The 10 best Joy Division/New Order basslines, according to Peter Hook

A press shot of Peter Hook
(Image credit: Steven Baker)

“Hooky by name, hooky by nature.” This is the self-assessment issued to Louder by Peter Hook, and it’s difficult to deny he makes a good point. As co-founder and bedrock of post-punk trailblazers Joy Division, Hook helped to provide an essential template for the nascent movement. When their frontman Ian Curtis sadly passed away in 1980, Joy Division’s remaining members melded their indie sound with the emerging club scene to create the equally influential New Order. Hook’s low slung, melodic bass style inspired countless others, with New Order carving out a sound which would become embedded in British pop music’s DNA.

Now in his new outfit Peter Hook And The Light, he is revisiting the back catalogue of both bands. Here, he talks us through his favourite Joy Division and New Order basslines.

10) Crystal/60 Miles An Hour

“I wish I had a list here to prompt me now. I suppose in a funny way I’ll go for Crystal… Or, can we have an either or? Funnily enough it’s Crystal/60 Miles An Hour. It was a great time for New Order, and I always remember it very fondly. I know it’s not a great time now, and it wasn’t a great time thereafter, but at that precise moment in time Bernard and I were writing together so well that those two bass lines I was very, very proud of. I really was. I thought we did such a great job, and they are quite unique, but very Peter Hook basslines.”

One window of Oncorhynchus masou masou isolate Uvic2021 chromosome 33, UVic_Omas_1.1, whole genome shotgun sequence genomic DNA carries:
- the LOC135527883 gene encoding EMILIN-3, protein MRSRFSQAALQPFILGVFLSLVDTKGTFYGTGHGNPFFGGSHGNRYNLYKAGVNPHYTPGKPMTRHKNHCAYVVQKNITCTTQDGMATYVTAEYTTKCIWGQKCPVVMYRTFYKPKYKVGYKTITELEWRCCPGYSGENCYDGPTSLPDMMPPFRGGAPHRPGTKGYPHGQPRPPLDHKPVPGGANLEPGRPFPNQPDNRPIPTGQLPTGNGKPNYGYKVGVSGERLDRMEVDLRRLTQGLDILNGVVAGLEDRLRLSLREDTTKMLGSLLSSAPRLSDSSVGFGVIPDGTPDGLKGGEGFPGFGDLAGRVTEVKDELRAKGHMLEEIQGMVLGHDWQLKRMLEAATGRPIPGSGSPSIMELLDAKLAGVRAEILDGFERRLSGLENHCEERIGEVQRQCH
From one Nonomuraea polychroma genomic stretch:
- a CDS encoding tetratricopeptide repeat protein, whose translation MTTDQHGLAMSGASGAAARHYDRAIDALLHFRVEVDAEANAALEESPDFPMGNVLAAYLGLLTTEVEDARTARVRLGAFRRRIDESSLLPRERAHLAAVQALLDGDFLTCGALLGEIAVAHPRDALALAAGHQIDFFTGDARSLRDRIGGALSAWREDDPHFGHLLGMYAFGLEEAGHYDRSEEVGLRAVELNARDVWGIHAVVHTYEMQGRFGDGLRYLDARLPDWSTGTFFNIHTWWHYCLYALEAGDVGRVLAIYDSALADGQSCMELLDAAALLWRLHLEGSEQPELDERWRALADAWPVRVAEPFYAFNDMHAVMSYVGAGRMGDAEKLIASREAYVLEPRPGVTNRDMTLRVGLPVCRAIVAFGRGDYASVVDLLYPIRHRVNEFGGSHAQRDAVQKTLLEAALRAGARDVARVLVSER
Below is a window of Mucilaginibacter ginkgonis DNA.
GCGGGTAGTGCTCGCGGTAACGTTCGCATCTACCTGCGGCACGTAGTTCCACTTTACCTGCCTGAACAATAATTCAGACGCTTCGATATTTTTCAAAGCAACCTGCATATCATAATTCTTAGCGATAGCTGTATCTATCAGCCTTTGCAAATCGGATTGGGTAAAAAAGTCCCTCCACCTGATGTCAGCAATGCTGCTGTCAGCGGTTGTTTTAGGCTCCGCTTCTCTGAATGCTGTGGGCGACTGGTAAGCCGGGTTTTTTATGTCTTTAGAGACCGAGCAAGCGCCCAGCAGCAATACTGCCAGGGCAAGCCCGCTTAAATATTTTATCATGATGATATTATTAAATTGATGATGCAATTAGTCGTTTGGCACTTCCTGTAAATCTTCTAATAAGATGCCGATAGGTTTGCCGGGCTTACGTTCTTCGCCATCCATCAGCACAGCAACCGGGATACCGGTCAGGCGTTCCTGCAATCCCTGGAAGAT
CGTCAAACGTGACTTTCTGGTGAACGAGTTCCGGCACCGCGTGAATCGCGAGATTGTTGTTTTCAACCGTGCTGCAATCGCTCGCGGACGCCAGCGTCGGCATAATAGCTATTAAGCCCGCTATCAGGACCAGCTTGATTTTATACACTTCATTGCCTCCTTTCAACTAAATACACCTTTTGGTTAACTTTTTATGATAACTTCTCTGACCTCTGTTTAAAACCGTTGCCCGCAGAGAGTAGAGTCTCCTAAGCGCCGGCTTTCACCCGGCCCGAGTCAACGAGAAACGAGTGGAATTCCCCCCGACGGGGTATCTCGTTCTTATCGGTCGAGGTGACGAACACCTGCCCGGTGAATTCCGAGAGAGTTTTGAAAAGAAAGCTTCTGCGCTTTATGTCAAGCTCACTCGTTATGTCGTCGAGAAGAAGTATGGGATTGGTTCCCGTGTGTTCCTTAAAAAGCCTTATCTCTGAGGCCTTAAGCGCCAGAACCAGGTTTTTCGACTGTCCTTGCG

9) Thieves Like Us (New Order)

“This was New Order’s single after Blue Monday [and] I always thought [it] was a much, much better song. It’s a very powerful bass line. I’m not ashamed to say I stole it from Emma, by Hot Chocolate, and used it to great effect. It was wonderful, because I did bump into Errol Brown and felt that I had to confess, and Errol Brown said to me “Well done, my boy!” Which was very nice of him I thought. These days, he’d be bloody suing you, wouldn’t he?”

8) Doubts Even Here (New Order)

“This was [written] on a six-string bass. It’s a very simple but very melodic bass line that to me seems very heartfelt and sincere. It’s a nice thing to play, and a nice thing to listen to. It’s quite weird, because in those days you’d be writing the songs with the guitars and then adding the keyboards, as opposed to when we became… keyboard-led, shall we say. It then became much more difficult. So when we were leading with the guitars, it was actually a nice position to be in, whereas once the keyboards were leading, you always felt like you were trying to squeeze yourself on.”

7) Dreams Never End (New Order)

“This was the first bass riff I wrote around a song. The whole song was written on a six-string bass, and I sang as well, which was quite unusual. So it was unusual for me to play – I was a singing bass player, which I always think are the kiss of death. Until I became one, and then I realised it was the kiss of death! We’d just lost our singer, so that was very daunting. It’s amazing how vulnerable and naked you feel singing. I realise now why people play and sing, because it’s so much better. Even now, if I break a string and I lose the guitar, I really feel like my pants have fallen down. It’s a really odd feeling. It’s hard to explain, actually, because really just taking your guitar off shouldn’t leave you feeling that naked, especially when you’ve been a musician for 40 years. You’d think you’d have a handle on it, but no, it still makes you feel terrible.”